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The first European to see Lesser Slave Lake was renowned explorer and Hudson’s Bay Company fur trader David Thompson.

In 1799, Thompson established a trading post at the junction of the Lesser Slave and Athabasca rivers. In 1802 it was moved to the mouth of Lesser Slave River and given the name Sawridge after the saw-toothed appearance of the sand ridges along the north shoreline of the lake.

This settlement capitalized on the fur trade boom that continued well into the 1960s.

Navigating the Waterways

For more than a century, Lesser Slave River was an important destination for trappers, traders, missionaries, Klondikers and settlers alike.

York boats and paddle wheelers regularly disembarked from Athabasca Landing (now Athabasca) carrying passengers and supplies up to Mirror Landing at the junction of the Athabasca and Lesser Slave Rivers.

Due to rapids and frequent lack of river depth, the shallow-hulled York boats were tracked upstream by onshore handlers, while paddle wheel passengers had to be portaged sixteen miles to Saulteaux Landing.

Due to rapids and frequent lack of river depth, the shallow-hulled York boats were tracked upstream by onshore handlers, while paddle wheel passengers had to be portaged sixteen miles to Saulteaux Landing.

These craft unloaded cargo and customers at the mouth of Lesser Slave River — which is the boat launch where you now stand. They continued their voyage across the lake to Grouard; the largest settlement in the region at that time.

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S.S. Slave River pulling upstream at Salteaux Landing
(1913, Provincial Archives of Alberta / A4576)

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Lesser Slave dog train
(ca. 1903, University of Calgary Archives / CU1106803)

In the winter, dog teams often were used to transport passengers and supplies.

With the opening of the railway line from Edmonton to Slave Lake in 1914, boat transportation and dog trains steadily declined — and eventually disappeared altogether.

Explore Some More

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Interpretive plaques are located near historic sites across the MD. They each feature a unique QR code that, if scanned with a mobile device, will take you to an informational page like this one!

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HBC boat S.S. Slave River on Lesser Slave River
(n.d., University of Calgary Archives / CU196522)

Hudson's Bay Sternwheeler

Launched in May of 1912, the S.S. Slave River made three trips per week from Saulteaux Landing to Grouard. She had sleeping quarters for 45 passengers and crew — but could carry 110, plus an additional 120 tons of freight.

Sternwheelers (also known as steamboats) had a limited season, often making just three or four river passages per year. These trips would take several weeks, depending on weather conditions and sand bars. Boats did not travel at night due to limited visibility.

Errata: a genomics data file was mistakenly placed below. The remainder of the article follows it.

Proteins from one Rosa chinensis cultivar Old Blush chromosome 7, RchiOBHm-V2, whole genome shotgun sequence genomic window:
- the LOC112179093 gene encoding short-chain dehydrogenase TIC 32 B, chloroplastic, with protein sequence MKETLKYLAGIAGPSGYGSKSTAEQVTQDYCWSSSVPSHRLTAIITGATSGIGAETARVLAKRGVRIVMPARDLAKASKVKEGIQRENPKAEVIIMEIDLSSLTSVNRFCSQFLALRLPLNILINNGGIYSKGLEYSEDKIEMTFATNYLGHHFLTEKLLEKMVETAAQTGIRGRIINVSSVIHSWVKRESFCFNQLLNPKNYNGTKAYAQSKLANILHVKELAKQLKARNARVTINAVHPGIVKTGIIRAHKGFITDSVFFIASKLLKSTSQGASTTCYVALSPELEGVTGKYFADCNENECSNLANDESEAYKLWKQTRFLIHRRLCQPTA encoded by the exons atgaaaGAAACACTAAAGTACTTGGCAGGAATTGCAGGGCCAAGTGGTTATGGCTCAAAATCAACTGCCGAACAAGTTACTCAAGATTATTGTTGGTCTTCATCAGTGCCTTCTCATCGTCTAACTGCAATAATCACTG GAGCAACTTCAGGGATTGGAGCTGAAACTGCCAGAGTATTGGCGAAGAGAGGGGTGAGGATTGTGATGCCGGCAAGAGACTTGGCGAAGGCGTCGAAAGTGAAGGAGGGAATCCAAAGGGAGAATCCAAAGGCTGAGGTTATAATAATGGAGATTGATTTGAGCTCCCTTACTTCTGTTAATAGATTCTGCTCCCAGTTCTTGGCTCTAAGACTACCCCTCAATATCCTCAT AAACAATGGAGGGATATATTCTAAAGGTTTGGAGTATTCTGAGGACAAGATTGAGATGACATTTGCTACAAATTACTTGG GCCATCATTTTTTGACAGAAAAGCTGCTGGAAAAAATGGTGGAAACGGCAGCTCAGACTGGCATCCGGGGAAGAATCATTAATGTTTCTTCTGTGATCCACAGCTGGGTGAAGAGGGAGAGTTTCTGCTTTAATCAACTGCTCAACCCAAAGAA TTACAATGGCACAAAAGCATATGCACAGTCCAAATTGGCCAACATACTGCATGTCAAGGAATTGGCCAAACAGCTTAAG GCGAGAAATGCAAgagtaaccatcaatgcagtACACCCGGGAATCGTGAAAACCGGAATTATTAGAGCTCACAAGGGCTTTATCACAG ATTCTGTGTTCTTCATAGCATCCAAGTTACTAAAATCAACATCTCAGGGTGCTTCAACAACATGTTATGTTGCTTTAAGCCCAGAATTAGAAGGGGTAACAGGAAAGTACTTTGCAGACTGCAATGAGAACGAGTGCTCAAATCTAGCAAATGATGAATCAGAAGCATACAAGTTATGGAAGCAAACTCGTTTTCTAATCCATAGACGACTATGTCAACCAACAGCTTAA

Wood was the traditional fuel, and a sternwheeler could burn as much as four cords of wood per hour.

These vessels often burned wood in such quantities that passengers would be called into service and set ashore with crosscuts and axes to replenish the wood supply.

The season was short due to winter and ice up, and the boats had to be pulled from the water in winter to avoid destruction by the ice.

Sawridge Settlement

Seasonal flooding at the original Sawridge Settlement precipitated the decision to physically move an entire town and all of its buildings three kilometers (2 miles).

By 1906, David Thompson’s original trading post at the mouth of Lesser Slave River had grown into the settlement of Sawridge. It then evolved into the Village of Slave Lake in 1923.

Most of this settlement was situated on the river’s southern banks, and the rising river levels had become a recurring challenge.

Following a particularly disastrous flood in the spring of 1935, displaced settlers began to move their entire community from the riverbanks to present-day Slave Lake. When the winter freeze came, some of the larger buildings were transported via the thick ice of Lesser Slave Lake over to the new townsite. A cemetery is the only remaining landmark from the original Sawridge settlement on the banks of Lesser Slave River.

Historic floods have happened in 1882, 1935, 1988 and 1996. Thanks to the Government of Alberta’s river straightening work during the 1970s, plus the addition of a weir in 1983, overland flooding has been significantly reduced.

Nowadays, our history-rich shores welcome campers, beach-goers and recreational boaters, while the area just below the weir is a lucky spot for local anglers.

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